Case Report - Journal of Orthopedic Surgery and Rehabilitation (2023) Volume 7, Issue 5
Closed Tear of Both Flexor Tendons of the Middle Finger Following Oriental Hornet (Vespa Orientalis) StingMunteanu George Alexandru*, Shhade Mosa, Haim Katzevman, Daniel Dreyfuss, Dan Hutt
- *Corresponding Author:
- Munteanu George Alexandru
Orthopedic Surgery Division
Unit for Hand Surgery and Microsurgery
Rambam Healthcare Campus, Haifa, Israel
Received: 24-Aug-2023, Manuscript No. AAOSR-23-113030; Editor assigned: 28-Aug-2023,PreQC No.AAOSR-23-113030(PQ); Reviewed: 11-sept-2023, QC No.AAOSR-23-113030; Revised: 16-sept-2023, Manuscript No.AAOSR-23-113030(R); Published: 22-sept-2023, DOI: 10.35841/ aaosr-7.5.163
Citation: Alexandru MG, Mosa S, Katzevman H, Dreyfuss D, Hutt D.Closed Tear of Both Flexor Tendons of the Middle Finger Following Oriental Hornet (Vespa Orientalis) Sting. J Ortho Sur Reh.2023;7(5):163
This article is meant to raise awareness to the possibility of suffering a flexor tendon rupture after being stung by a hornet, as prevention is always better than dealing with the consequences of an injury. A tear of both flexors, described scarcely in the literature always poses an intriguing conundrum. We will describe a case we have dealt with and to our knowledge is the first of its kind.
Flexor tendon tears, Oriental Hornet, Sting, Tendon reconstruction.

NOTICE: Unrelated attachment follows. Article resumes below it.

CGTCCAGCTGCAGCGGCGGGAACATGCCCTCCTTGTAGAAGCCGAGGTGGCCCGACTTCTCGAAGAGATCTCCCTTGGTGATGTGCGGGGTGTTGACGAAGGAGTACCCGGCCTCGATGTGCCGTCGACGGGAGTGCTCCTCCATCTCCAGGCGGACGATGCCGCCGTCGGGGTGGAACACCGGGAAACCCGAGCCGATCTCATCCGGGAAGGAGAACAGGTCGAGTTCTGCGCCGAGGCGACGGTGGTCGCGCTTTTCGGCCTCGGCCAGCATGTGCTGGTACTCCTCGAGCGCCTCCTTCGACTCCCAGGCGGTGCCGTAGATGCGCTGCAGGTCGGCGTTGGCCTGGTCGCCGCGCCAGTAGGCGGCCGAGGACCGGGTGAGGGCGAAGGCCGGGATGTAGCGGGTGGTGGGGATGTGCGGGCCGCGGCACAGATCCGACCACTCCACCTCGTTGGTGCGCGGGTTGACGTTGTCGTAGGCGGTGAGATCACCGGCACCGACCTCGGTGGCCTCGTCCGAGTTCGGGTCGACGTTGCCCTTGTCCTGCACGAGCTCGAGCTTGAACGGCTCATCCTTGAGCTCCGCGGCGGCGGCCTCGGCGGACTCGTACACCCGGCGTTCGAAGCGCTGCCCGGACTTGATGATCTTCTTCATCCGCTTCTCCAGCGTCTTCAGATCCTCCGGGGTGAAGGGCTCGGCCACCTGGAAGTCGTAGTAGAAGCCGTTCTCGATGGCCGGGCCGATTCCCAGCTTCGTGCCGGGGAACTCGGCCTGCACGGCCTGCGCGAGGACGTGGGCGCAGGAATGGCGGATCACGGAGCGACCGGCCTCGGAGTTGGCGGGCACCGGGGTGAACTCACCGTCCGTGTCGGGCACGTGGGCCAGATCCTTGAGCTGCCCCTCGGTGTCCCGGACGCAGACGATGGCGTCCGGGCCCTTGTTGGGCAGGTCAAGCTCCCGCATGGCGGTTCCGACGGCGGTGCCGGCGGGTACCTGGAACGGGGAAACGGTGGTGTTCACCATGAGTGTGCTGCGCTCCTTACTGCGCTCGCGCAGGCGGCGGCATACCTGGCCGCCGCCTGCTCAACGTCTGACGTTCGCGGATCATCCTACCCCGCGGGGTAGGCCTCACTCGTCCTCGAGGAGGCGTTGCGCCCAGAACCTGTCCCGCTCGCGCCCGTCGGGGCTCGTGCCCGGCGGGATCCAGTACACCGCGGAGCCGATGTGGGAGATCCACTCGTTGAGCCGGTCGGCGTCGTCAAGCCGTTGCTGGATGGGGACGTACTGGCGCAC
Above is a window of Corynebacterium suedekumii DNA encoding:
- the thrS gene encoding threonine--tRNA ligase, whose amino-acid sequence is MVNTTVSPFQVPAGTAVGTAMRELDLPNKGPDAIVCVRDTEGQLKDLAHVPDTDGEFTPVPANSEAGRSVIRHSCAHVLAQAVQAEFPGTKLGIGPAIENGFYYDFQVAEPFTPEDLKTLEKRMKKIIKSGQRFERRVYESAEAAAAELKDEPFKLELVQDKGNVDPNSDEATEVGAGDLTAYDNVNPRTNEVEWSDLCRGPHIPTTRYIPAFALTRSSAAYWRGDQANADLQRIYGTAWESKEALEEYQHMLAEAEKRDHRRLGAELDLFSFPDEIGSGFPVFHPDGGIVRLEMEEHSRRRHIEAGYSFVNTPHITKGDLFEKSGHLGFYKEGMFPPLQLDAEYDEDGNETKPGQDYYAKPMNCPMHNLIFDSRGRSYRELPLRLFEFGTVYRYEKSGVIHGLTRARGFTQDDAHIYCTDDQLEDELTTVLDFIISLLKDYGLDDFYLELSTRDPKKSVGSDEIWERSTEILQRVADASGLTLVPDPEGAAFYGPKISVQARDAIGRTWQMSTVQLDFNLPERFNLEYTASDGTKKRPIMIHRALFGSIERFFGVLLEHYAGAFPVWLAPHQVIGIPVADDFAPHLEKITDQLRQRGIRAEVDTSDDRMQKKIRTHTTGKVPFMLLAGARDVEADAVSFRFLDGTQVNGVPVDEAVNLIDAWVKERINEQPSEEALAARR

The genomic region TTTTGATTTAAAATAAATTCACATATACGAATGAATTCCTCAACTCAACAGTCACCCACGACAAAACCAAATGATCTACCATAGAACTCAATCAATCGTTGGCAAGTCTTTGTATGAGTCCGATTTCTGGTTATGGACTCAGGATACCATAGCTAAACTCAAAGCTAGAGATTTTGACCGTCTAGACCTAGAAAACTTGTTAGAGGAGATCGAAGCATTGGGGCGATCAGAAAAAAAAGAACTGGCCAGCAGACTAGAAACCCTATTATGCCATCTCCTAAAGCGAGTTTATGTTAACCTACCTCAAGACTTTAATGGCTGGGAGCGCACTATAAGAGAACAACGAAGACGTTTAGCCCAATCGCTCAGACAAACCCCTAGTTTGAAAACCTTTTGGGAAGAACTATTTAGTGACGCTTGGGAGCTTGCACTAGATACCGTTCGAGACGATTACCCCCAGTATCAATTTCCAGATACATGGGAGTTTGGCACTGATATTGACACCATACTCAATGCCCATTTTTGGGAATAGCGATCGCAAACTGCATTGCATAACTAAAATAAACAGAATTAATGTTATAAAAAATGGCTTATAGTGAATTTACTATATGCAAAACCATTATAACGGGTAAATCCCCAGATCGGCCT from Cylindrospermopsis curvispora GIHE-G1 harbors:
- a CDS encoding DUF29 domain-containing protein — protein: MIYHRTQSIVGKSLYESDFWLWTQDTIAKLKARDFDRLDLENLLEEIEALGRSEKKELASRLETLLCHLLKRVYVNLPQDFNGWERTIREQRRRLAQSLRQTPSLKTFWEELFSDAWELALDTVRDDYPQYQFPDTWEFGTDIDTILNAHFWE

Each digit, except the thumb, has two flexor tendons - one superficial, attaching to the base of the middle phalanx, and one deep, attaching to the base of the distal phalanx .
Avulsion of the Flexor Digitorum Profundus (FDP) is commonly referred to as Jersey Finger, an entity although quite uncommon but described extensively, usually affects the ring finger and involves a mechanism of hyperextension [2,3]. Isolated Flexor Digitorum Superficialis (FDS) tears are considered an even more rare entity .
The combined avulsion or tear of both tendons has been described even less, as mentioned in a recent article by Cuggy et al. - 14 cases of rupture of both tendons from their insertion were described since the first series in 1960 and 6 cases were reported of rupture in the mid substance of both tendons. All cases presented involved hyperextension injury or some sort of a blast injury causing these ruptures .
The case encountered by us involves tears in the middle finger of FDP (Zone 2) and FDS (Zone 3) which we postulate to have occurred after the patient was stung by a hornet in the hand, leading to a local inflammatory response [6-10], which combined with very mild trauma to the finger led to the complete rupture of both tendons.
A 61 year old, right hand dominant male presented to our outpatient clinics with complaints of inability to actively flex the middle finger of his right hand for about two weeks. He claimed to have sustained a mild trauma to finger and described it was squeezed between a cart and a wall. He did not pursue medical attention prior to the first visit in our clinic.